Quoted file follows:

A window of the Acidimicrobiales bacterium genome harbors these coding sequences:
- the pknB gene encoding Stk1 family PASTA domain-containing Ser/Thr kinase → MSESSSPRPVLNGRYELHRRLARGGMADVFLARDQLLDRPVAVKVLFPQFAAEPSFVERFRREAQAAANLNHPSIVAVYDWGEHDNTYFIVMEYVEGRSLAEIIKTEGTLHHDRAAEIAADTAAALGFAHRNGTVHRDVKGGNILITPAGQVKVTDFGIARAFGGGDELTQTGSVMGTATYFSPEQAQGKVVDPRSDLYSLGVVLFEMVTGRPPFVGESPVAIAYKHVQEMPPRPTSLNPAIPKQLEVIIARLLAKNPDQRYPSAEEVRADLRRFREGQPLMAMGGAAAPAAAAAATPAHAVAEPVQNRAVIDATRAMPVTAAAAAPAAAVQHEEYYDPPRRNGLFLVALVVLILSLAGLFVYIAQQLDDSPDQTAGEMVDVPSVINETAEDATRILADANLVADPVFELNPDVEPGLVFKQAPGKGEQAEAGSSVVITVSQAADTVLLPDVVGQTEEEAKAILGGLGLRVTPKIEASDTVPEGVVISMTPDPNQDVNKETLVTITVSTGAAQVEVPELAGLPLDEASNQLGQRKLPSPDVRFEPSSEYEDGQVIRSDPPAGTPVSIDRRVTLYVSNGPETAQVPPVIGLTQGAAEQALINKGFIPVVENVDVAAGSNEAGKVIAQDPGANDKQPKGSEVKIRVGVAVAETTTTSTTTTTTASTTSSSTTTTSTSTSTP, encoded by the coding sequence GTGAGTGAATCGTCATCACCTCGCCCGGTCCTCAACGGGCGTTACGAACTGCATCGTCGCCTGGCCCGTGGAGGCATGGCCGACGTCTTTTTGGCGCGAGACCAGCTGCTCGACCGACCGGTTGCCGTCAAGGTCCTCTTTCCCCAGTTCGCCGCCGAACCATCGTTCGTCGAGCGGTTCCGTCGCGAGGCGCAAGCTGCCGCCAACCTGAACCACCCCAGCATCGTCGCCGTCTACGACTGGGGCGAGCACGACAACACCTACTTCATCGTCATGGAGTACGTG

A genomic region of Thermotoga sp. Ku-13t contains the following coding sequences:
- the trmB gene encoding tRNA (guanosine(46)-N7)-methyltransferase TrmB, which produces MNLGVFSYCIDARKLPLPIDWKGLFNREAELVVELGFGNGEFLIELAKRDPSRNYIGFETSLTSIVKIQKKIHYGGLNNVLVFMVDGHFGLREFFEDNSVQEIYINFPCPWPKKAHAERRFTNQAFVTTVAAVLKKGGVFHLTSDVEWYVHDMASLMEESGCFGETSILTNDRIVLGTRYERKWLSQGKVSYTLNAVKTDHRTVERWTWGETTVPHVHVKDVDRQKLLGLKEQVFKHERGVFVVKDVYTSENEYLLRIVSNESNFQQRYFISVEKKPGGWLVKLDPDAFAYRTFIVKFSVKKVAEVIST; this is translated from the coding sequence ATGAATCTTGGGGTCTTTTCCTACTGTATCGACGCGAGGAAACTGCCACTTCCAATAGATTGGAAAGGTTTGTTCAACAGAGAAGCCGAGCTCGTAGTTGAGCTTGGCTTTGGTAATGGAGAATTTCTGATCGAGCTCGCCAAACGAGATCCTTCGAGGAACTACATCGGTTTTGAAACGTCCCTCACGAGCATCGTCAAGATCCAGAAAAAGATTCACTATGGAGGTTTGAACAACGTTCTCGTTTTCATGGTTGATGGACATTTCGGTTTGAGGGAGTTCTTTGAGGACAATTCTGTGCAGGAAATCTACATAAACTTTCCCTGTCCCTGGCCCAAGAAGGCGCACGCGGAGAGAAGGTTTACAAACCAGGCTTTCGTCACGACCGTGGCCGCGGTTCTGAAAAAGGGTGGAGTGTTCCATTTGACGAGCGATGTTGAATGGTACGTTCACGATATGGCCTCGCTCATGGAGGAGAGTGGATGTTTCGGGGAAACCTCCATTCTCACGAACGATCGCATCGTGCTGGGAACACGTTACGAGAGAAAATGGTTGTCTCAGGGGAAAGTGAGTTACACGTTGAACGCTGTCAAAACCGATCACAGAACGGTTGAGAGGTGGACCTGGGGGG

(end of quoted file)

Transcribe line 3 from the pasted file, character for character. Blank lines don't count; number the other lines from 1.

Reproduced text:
A genomic region of Thermotoga sp. Ku-13t contains the following coding sequences: